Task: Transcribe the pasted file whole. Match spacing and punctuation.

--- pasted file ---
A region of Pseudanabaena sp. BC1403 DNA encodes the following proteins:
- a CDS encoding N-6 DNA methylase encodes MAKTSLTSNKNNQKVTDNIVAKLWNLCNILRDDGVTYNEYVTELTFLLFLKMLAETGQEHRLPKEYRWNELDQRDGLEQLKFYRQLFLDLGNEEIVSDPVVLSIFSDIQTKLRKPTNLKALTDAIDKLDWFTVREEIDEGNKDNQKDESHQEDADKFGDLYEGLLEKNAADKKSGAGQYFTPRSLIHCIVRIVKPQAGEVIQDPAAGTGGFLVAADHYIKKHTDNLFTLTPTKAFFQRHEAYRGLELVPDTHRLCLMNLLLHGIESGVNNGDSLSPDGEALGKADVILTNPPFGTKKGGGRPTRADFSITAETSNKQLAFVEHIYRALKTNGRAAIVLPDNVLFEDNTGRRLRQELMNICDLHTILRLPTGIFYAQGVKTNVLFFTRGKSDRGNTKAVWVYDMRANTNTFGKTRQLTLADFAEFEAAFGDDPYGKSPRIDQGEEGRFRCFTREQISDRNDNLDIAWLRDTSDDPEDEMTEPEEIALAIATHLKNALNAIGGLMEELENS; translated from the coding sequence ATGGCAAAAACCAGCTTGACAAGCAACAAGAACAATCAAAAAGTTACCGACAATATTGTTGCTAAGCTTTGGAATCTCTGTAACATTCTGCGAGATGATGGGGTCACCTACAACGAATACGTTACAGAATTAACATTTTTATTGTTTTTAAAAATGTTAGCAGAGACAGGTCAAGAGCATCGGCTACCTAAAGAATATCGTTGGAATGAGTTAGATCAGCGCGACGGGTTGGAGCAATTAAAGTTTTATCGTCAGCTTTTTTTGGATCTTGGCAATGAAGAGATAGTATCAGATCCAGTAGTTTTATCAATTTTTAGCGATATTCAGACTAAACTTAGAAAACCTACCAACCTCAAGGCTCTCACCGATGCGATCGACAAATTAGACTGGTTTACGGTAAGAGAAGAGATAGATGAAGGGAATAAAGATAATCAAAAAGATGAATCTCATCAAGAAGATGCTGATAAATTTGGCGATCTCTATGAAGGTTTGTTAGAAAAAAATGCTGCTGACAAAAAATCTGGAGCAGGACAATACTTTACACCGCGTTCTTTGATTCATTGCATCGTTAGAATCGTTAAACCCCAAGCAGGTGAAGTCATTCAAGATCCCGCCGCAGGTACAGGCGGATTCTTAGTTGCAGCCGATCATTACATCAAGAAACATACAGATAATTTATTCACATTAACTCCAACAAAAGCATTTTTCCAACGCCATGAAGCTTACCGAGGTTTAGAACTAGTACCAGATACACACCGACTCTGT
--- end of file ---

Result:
A region of Pseudanabaena sp. BC1403 DNA encodes the following proteins:
- a CDS encoding N-6 DNA methylase encodes MAKTSLTSNKNNQKVTDNIVAKLWNLCNILRDDGVTYNEYVTELTFLLFLKMLAETGQEHRLPKEYRWNELDQRDGLEQLKFYRQLFLDLGNEEIVSDPVVLSIFSDIQTKLRKPTNLKALTDAIDKLDWFTVREEIDEGNKDNQKDESHQEDADKFGDLYEGLLEKNAADKKSGAGQYFTPRSLIHCIVRIVKPQAGEVIQDPAAGTGGFLVAADHYIKKHTDNLFTLTPTKAFFQRHEAYRGLELVPDTHRLCLMNLLLHGIESGVNNGDSLSPDGEALGKADVILTNPPFGTKKGGGRPTRADFSITAETSNKQLAFVEHIYRALKTNGRAAIVLPDNVLFEDNTGRRLRQELMNICDLHTILRLPTGIFYAQGVKTNVLFFTRGKSDRGNTKAVWVYDMRANTNTFGKTRQLTLADFAEFEAAFGDDPYGKSPRIDQGEEGRFRCFTREQISDRNDNLDIAWLRDTSDDPEDEMTEPEEIALAIATHLKNALNAIGGLMEELENS; translated from the coding sequence ATGGCAAAAACCAGCTTGACAAGCAACAAGAACAATCAAAAAGTTACCGACAATATTGTTGCTAAGCTTTGGAATCTCTGTAACATTCTGCGAGATGATGGGGTCACCTACAACGAATACGTTACAGAATTAACATTTTTATTGTTTTTAAAAATGTTAGCAGAGACAGGTCAAGAGCATCGGCTACCTAAAGAATATCGTTGGAATGAGTTAGATCAGCGCGACGGGTTGGAGCAATTAAAGTTTTATCGTCAGCTTTTTTTGGATCTTGGCAATGAAGAGATAGTATCAGATCCAGTAGTTTTATCAATTTTTAGCGATATTCAGACTAAACTTAGAAAACCTACCAACCTCAAGGCTCTCACCGATGCGATCGACAAATTAGACTGGTTTACGGTAAGAGAAGAGATAGATGAAGGGAATAAAGATAATCAAAAAGATGAATCTCATCAAGAAGATGCTGATAAATTTGGCGATCTCTATGAAGGTTTGTTAGAAAAAAATGCTGCTGACAAAAAATCTGGAGCAGGACAATACTTTACACCGCGTTCTTTGATTCATTGCATCGTTAGAATCGTTAAACCCCAAGCAGGTGAAGTCATTCAAGATCCCGCCGCAGGTACAGGCGGATTCTTAGTTGCAGCCGATCATTACATCAAGAAACATACAGATAATTTATTCACATTAACTCCAACAAAAGCATTTTTCCAACGCCATGAAGCTTACCGAGGTTTAGAACTAGTACCAGATACACACCGACTCTGT